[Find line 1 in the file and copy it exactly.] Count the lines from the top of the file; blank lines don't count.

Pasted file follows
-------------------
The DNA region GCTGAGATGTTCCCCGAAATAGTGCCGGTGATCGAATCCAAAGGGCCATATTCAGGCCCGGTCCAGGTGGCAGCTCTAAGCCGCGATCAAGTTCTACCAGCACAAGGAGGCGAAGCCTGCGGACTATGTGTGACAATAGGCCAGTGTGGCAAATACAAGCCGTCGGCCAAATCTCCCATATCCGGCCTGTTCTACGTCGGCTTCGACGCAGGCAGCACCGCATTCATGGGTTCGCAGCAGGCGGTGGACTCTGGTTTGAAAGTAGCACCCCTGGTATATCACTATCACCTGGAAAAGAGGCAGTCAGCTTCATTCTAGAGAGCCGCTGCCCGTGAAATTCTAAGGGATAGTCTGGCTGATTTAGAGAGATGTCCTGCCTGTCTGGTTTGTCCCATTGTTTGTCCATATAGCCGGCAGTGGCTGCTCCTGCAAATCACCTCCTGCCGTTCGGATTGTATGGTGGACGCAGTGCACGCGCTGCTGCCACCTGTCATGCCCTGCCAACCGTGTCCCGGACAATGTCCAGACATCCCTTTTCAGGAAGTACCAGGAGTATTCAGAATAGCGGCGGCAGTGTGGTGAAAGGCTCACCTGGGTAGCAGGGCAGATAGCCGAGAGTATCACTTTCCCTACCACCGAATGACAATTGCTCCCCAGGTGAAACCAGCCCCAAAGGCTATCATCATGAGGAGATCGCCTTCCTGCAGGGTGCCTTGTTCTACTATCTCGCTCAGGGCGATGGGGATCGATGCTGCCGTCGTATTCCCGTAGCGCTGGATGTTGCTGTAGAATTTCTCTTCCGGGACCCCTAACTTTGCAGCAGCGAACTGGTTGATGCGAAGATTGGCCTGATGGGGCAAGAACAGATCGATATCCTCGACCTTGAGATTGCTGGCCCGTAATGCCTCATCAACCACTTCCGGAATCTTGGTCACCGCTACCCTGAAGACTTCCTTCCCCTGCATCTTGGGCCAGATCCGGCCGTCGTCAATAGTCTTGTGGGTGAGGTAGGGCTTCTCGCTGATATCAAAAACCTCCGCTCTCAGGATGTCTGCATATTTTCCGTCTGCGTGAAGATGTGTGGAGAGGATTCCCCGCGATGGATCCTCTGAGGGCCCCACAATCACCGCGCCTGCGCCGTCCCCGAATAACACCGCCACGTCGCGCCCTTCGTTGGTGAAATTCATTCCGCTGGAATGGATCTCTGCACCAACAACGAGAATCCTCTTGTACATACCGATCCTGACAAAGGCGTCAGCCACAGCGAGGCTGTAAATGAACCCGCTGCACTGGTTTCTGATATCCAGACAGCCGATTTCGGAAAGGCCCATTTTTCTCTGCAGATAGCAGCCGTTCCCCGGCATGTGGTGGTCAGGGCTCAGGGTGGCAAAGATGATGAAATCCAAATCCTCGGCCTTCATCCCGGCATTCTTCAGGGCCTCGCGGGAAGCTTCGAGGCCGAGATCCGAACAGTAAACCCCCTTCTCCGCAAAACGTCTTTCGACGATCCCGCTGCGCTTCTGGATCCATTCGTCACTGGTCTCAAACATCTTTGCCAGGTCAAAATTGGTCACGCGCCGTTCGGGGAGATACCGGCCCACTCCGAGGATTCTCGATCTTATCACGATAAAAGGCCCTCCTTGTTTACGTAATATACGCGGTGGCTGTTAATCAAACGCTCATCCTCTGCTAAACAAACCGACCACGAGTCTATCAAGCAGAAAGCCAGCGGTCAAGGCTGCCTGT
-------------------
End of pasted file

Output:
The DNA region GCTGAGATGTTCCCCGAAATAGTGCCGGTGATCGAATCCAAAGGGCCATATTCAGGCCCGGTCCAGGTGGCAGCTCTAAGCCGCGATCAAGTTCTACCAGCACAAGGAGGCGAAGCCTGCGGACTATGTGTGACAATAGGCCAGTGTGGCAAATACAAGCCGTCGGCCAAATCTCCCATATCCGGCCTGTTCTACGTCGGCTTCGACGCAGGCAGCACCGCATTCATGGGTTCGCAGCAGGCGGTGGACTCTGGTTTGAAAGTAGCACCCCTGGTATATCACTATCACCTGGAAAAGAGGCAGTCAGCTTCATTCTAGAGAGCCGCTGCCCGTGAAATTCTAAGGGATAGTCTGGCTGATTTAGAGAGATGTCCTGCCTGTCTGGTTTGTCCCATTGTTTGTCCATATAGCCGGCAGTGGCTGCTCCTGCAAATCACCTCCTGCCGTTCGGATTGTATGGTGGACGCAGTGCACGCGCTGCTGCCACCTGTCATGCCCTGCCAACCGTGTCCCGGACAATGTCCAGACATCCCTTTTCAGGAAGTACCAGGAGTATTCAGAATAGCGGCGGCAGTGTGGTGAAAGGCTCACCTGGGTAGCAGGGCAGATAGCCGAGAGTATCACTTTCCCTACCACCGAATGACAATTGCTCCCCAGGTGAAACCAGCCCCAAAGGCTATCATCATGAGGAGATCGCCTTCCTGCAGGGTGCCTTGTTCTACTATCTCGCTCAGGGCGATGGGGATCGATGCTGCCGTCGTATTCCCGTAGCGCTGGATGTTGCTGTAGAATTTCTCTTCCGGGACCCCTAACTTTGCAGCAGCGAACTGGTTGATGCGAAGATTGGCCTGATGGGGCAAGAACAGATCGATATCCTCGACCTTGAGATTGCTGGCCCGTAATGCCTCATCAACCACTTCCGGAATCTTGGTCACCGCTACCCTGAAGACTTCCTTCCCCTGCATCTTGGGCCAGATCCGGCCGTCGTCAATAGTCTTGTGGGTGAGGTAGGGCTTCTCGCTGATATCAAAAACCTCCGCTCTCAGGATGTCTGCATATTTTCCGTCTGCGTGAAGATGTGTGGAGAGGATTCCCCGCGATGGATCCTCTGAGGGCCCCACAATCACCGCGCCTGCGCCGTCCCCGAATAACACCGCCACGTCGCGCCCTTCGTTGGTGAAATTCATTCCGCTGGAATGGATCTCTGCACCAACAACGAGAATCCTCTTGTACATACCGATCCTGACAAAGGCGTCAGCCACAGCGAGGCTGTAAATGAACCCGCTGCACTGGTTTCTGATATCCAGACAGCCGATTTCGGAAAGGCCCATTTTTCTCTGCAGATAGCAGCCGTTCCCCGGCATGTGGTGGTCAGGGCTCAGGGTGGCAAAGATGATGAAATCCAAATCCTCGGCCTTCATCCCGGCATTCTTCAGGGCCTCGCGGGAAGCTTCGAGGCCGAGATCCGAACAGTAAACCCCCTTCTCCGCAAAACGTCTTTCGACGATCCCGCTGCGCTTCTGGATCCATTCGTCACTGGTCTCAAACATCTTTGCCAGGTCAAAATTGGTCACGCGCCGTTCGGGGAGATACCGGCCCACTCCGAGGATTCTCGATCTTATCACGATAAAAGGCCCTCCTTGTTTACGTAATATACGCGGTGGCTGTTAATCAAACGCTCATCCTCTGCTAAACAAACCGACCACGAGTCTATCAAGCAGAAAGCCAGCGGTCAAGGCTGCCTGT